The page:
Local communities and regions are being called to the ballot box. These elections are held every fourth year – and never in between – so on November 21 the country’s municipal and regional councils are up for re-election.
On the night following the election we will probably see strange coalitions being formed and dissolved before the dawn breaks, with the new – or old – mayor presenting him or herself.
The constellations formed do not necessarily follow the national political pattern; blue becomes pink or reddish or the other way around before the wheeling and dealing is over.
Being a council member is not terribly well paid. Even the country’s mayors are likely to earn more from their day jobs. But only one person is going to become mayor.
Or at least outside the cities of Copenhagen and Aarhus, which both have a system whereby a number of deputy mayors are appointed according to the political parties’ relative political representation. If you get 10 percent of the votes, you are entitled to a deputy mayorship.
The heads of local municipal councils are paid reasonably well, but hardly enough to justify them being a full-time posts. The secret, though, is the municipal council’s ability to appoint the directors of the public utility boards. These services have increasingly been carved out from communally run entities to become communally owned limited liability companies run by directors who are not professionals.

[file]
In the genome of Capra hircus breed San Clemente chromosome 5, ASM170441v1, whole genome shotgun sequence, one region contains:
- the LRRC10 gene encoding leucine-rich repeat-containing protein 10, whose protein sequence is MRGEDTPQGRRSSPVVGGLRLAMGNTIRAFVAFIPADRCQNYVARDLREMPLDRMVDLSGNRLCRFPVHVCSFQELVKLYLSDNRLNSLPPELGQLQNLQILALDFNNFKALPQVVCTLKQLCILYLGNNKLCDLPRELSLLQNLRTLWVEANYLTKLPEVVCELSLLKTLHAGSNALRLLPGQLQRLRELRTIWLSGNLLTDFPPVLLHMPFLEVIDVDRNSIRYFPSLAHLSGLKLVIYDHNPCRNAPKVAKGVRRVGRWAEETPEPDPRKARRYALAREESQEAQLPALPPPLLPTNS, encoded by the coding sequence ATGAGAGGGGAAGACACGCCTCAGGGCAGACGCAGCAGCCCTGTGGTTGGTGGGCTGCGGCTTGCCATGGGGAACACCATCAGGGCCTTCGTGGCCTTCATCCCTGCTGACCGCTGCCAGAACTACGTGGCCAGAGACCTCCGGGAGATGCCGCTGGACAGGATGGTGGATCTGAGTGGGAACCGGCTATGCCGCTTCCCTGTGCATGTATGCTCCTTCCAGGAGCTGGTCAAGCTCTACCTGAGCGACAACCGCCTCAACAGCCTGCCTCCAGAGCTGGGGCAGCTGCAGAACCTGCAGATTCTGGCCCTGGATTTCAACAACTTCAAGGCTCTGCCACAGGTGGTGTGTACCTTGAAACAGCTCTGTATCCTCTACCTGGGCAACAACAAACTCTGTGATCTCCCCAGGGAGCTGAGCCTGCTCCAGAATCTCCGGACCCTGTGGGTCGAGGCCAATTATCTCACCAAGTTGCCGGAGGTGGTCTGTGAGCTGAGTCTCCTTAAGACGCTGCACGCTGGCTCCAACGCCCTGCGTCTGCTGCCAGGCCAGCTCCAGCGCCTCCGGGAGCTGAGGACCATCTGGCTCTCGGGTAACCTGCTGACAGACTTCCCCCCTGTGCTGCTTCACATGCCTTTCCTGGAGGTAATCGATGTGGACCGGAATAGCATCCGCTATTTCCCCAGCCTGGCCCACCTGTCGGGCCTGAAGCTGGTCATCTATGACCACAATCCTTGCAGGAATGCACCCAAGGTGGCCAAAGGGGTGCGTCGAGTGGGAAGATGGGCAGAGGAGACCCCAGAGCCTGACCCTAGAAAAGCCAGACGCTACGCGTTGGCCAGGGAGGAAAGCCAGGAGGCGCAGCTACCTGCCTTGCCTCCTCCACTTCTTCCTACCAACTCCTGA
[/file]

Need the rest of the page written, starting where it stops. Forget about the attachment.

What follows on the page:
Publicly-elected local politicians hold these positions, which are often well paid, regardless of whether the candidate has any relevant qualifications. These positions are the rewards dangled as bait when the time comes to constitute the majority to back the mayor. Some people can get more than half a million kroner on the side at this game.
It’s not a pretty sight – it’s a clandestine hand-to-hand fight, overruling old friendships and alliances. If you win it’s worth the dirty business, as you have four years in which to kiss and make up and get ready for the next election.
It’s a numbers game
On a national basis the political parties regard mayorships as political trophies, so we will see mayor tallies brandished as visible manifestations of the success of the hunt.
Dansk Folkeparti are hoping for one or two mayors. Alternativet, Socialistisk Folkeparti, Radikale and Enhedslisten are just hoping for representation. The bulk of the country’s big city mayors are from Socialdemokratiet, and so traditionally is the lord mayor in Copenhagen. Venstre will take the rural cities, and Konservative will take the rich suburbs in north Zealand such as Gentofte.
Portent for the future
All in all, we don’t know what impact the immigration question will have. Four years ago the panic of a perceived refugee tsunami made politicians turn pale. Refugees have now become a job-creating operation in many cities or districts, and this may have changed attitudes.
Ultimately, the process is a mid-term indication as to which way the national winds will blow in the next general election. This is up to the PM to call when he decides that he has suffered enough humiliations keeping his hand on the national tiller.